Martin Langeveld reports on a conference focused on the notion of an “InfoValet.” It sounds like attendees at the conference spent a lot of time thinking of ways to describe what they’re onto, but I’d put it this way, from a consumer perspective:
A universal logon system whereby users “pay” for access to information with (secure) information about themselves, rather than with dollars.
Langeveld says, “While a system like this will not necessarily save newspaper publishers (because, for one thing, it will take some time to gain traction), it has the potential to help save journalism by enabling online news publishing at a different scale. While the New York Times could be an InfoValet network member, so can a blogger or micro-local news site, and each can benefit proportionately to their traffic and content value to advertisers and consumers.”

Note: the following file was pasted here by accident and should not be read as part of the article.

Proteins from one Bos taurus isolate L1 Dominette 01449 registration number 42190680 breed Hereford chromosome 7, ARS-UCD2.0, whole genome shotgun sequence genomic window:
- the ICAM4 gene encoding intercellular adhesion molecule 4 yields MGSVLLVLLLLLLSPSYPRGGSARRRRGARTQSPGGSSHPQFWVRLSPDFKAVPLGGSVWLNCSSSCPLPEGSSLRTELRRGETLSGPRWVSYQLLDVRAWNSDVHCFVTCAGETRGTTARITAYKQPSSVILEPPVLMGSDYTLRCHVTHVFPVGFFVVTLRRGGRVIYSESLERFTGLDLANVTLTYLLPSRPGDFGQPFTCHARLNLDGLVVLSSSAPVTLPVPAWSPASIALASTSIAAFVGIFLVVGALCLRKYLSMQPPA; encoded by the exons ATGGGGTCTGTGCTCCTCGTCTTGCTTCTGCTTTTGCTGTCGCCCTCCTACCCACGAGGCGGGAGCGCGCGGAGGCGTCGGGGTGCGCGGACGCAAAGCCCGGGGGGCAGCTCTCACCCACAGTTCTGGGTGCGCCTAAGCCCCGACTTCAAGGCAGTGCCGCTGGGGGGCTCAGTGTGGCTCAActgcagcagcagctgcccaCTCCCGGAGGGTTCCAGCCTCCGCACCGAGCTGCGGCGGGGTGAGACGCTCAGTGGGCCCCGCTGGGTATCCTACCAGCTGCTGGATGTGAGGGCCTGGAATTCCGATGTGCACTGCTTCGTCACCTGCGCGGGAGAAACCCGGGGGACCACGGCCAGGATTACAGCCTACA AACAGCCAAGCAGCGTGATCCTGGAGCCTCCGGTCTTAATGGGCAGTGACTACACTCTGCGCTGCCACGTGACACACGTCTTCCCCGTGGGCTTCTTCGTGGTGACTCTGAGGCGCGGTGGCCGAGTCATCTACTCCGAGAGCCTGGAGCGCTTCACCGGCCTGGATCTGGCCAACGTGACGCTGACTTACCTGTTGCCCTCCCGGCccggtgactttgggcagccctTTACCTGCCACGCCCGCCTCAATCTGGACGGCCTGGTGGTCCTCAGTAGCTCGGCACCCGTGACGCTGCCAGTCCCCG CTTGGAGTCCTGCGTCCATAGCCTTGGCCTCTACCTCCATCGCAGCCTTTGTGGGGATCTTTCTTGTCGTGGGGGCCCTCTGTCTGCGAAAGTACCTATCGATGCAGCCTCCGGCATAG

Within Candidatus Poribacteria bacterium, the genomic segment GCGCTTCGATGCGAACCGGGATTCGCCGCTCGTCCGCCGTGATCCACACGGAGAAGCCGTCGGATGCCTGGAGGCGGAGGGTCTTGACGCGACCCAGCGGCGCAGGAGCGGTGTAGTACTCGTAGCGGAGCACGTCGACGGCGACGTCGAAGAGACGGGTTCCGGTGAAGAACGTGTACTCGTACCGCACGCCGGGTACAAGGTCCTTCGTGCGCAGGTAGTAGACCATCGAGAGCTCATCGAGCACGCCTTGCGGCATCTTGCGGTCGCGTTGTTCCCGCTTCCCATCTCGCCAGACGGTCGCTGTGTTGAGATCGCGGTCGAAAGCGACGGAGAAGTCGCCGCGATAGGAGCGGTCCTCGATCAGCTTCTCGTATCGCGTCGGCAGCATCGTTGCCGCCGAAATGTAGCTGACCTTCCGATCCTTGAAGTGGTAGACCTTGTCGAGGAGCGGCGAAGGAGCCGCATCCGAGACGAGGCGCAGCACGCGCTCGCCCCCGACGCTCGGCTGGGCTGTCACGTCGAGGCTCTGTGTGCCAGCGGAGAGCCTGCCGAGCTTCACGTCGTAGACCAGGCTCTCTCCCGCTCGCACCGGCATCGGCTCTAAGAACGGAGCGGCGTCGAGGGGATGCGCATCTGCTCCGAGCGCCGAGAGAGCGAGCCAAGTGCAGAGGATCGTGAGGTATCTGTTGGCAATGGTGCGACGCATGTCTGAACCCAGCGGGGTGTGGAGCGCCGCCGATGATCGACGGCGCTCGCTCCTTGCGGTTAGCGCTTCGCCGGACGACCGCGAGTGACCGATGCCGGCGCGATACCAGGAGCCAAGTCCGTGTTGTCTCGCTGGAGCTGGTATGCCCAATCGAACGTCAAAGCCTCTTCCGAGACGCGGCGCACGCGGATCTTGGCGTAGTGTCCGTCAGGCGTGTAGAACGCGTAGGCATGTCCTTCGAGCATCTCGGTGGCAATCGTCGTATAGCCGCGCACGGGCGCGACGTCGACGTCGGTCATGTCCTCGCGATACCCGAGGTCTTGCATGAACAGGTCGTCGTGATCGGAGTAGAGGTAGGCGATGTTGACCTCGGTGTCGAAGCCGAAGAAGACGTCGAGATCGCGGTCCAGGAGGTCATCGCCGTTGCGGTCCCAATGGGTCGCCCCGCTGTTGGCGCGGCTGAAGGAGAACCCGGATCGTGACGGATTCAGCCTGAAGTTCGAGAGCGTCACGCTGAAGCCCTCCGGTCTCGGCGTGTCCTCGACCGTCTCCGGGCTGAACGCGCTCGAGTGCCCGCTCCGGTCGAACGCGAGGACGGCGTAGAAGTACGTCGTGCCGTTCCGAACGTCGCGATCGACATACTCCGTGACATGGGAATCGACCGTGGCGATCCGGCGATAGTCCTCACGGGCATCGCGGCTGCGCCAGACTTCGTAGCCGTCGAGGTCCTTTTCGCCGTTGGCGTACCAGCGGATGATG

Interesting idea, though any attempt to build a new ecosystem from scratch is going to meet with a certain amount of stubborn resistance. Perhaps the recent announcements by Google and Facebook, opening their logon systems to other sites, might provide some readymade structure for the InfoValet idea.